Jurist, Lawyers Call For Caution
AS President Muhammadu Buhari steps up the battle against corruption, with the proposal to introduce special courts to facilitate prosecution of cases, eminent jurist, Justice Emmanuel Olayinka Ayoola and Chief Adegboyega Solomon Awomolo (SAN) have expressed caution and reservation over the proposed plan.
Expressing his reservation, Ayoola who was a former justice of the Supreme Court said; “We have not seen the White Paper or the Act setting up the courts, neither has President (Muhammadu) Buhari come out with the enabling law, so it is very important that the enabling law is first released by the government before anybody could assess whether these courts have the capacity to deliver and meet national expectations.”
In his reaction, Awomolo is of the opinion that setting up a special court for corruption could amount to treating the symptom and not the disease, stating that what the nation needs is a sober look at when and how Nigeria went wrong in its march towards nation building vis a vis the origin of corruption in the country.
“What we need are specialised judges not special courts. Judges who are good in certain aspects of the law need to be encouraged to handle matters in that regard. For instance, we have seen some judges at the Federal High Court who have performed quite creditably with handling terrorism cases in recent time. There is no need to begin to set up any special courts. How it is done is that judges who have special skill on family or matrimonial issues get cases of that concern assigned to their courts while judges skilled on land matters get to attend to such issues and if you are specially gifted with knowledge of maritime law, you get to handle dispute arising from that field. That way Judges become specialised in specific fields including the field of anti-corruption.”
Awomolo argued that the fact that you name a court special court on corruption does not automatically make the court specialised in that area, and stressed that rather than focus on nomenclature of a court, emphasis should be on training and re-training of judges to become specialists in specific areas of law and life.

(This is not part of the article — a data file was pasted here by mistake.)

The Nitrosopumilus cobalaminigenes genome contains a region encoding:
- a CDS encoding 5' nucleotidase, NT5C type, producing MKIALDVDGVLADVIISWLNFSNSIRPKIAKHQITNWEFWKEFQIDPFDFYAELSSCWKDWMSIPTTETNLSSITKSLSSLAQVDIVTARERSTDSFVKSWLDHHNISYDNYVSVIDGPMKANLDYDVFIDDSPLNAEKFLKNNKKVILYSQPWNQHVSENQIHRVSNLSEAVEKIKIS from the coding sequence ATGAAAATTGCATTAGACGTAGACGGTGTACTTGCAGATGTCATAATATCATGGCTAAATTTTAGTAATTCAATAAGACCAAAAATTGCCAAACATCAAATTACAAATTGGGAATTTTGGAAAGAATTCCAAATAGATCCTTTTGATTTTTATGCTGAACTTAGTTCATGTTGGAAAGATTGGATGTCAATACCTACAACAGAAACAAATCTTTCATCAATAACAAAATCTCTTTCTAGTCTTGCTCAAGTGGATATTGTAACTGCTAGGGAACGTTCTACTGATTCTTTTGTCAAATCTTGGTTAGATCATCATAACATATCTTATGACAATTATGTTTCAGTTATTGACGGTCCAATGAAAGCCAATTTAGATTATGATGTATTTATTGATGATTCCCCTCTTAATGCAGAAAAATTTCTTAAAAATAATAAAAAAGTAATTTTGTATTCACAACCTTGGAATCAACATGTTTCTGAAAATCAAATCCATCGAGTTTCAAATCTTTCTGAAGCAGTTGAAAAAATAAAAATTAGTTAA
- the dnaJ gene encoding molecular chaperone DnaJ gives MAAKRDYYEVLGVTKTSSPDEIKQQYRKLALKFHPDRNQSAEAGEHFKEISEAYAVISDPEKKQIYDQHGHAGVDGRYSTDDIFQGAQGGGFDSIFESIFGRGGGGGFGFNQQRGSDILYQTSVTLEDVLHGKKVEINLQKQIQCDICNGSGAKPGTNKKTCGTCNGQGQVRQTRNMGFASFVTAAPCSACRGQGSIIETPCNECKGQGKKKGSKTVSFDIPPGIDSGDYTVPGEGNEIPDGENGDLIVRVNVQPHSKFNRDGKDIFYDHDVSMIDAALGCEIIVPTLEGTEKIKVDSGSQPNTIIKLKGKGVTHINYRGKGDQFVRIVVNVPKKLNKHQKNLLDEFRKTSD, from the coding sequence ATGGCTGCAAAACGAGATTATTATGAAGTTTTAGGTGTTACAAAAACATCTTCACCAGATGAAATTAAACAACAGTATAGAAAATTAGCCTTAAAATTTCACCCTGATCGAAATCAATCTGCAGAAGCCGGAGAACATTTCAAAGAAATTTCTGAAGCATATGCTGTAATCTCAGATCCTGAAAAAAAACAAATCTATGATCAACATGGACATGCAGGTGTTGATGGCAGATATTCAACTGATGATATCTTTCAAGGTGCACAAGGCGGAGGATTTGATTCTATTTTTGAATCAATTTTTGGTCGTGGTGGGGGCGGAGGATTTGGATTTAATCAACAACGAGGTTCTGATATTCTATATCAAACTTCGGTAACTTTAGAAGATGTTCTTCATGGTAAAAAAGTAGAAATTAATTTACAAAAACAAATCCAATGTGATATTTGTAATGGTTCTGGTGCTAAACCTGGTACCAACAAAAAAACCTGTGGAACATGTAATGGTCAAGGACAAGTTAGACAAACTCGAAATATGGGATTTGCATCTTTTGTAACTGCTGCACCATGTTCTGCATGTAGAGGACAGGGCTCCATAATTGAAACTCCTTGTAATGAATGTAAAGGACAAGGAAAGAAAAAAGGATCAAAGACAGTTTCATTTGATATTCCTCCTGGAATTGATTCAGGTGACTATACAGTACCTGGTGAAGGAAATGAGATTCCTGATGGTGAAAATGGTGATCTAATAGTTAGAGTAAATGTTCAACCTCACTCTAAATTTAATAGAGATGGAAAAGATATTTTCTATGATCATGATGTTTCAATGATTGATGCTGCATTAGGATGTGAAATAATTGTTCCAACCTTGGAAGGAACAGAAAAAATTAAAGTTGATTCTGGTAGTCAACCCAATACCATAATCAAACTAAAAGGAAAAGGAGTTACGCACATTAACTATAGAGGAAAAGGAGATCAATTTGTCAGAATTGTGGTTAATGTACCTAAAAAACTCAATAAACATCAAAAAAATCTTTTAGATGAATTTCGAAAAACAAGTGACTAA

In his interview with the Guardian, Chief Osaheni Uzamere, prominent Benin lawyer said the time Nigeria would have established special courts for corruption cases was 16 years ago, when former President Obasanjo set up the Economic and Financial Crimes Commission EFCC and the Independent Corrupt Practices Commission (ICPC). Going forward, he said what the situation needs now are Special Rules.
“Therefore, it is not sufficient to just establish the courts, you must bring out special rules because the rules that govern the conventional courts, leave a lot of loopholes for exploitation even by lawyers like myself. You say a man has stolen N70 billion because stealing simply put is bailable, you will let him off, then you say you are seizing his passport, how many passports do you think he has, a lot of them have several passports even if you seize all his passports, he goes to Seme Border and escapes. It should be for instance that he who is accused of corruption in that court, is not entitled to bail and the constitution should be so amended; section 26 that deals with fundamental rights.”
Going down memory lane, Uzamere mentioned the Faild Banks’ Tribunal set up under late head of state, Gen. Sani Abacha, which were encumbered by same old rules.
He said: “Between 1994 and 1997, the Abacha regime established the failed banks tribunal and the first tribunal was in Benin City under Justice Constance Momoh and I had the privilege of being one of the lawyers that appeared before her. Throughout the duration, I was representing some clients from Kano and elsewhere and I remember also that Wole Olanipekun was representing some Indians or Arabs from Ilorin and because we were using the old rules, that court was encumbered. If you like go and establish 50 courts now, you are providing more jobs for lawyers by appointing them judges. If they are to work on the current criminal procedure law, we won’t get anything; we won’t get anywhere because it is the same court. We are in a peculiar situation, we need peculiar solutions.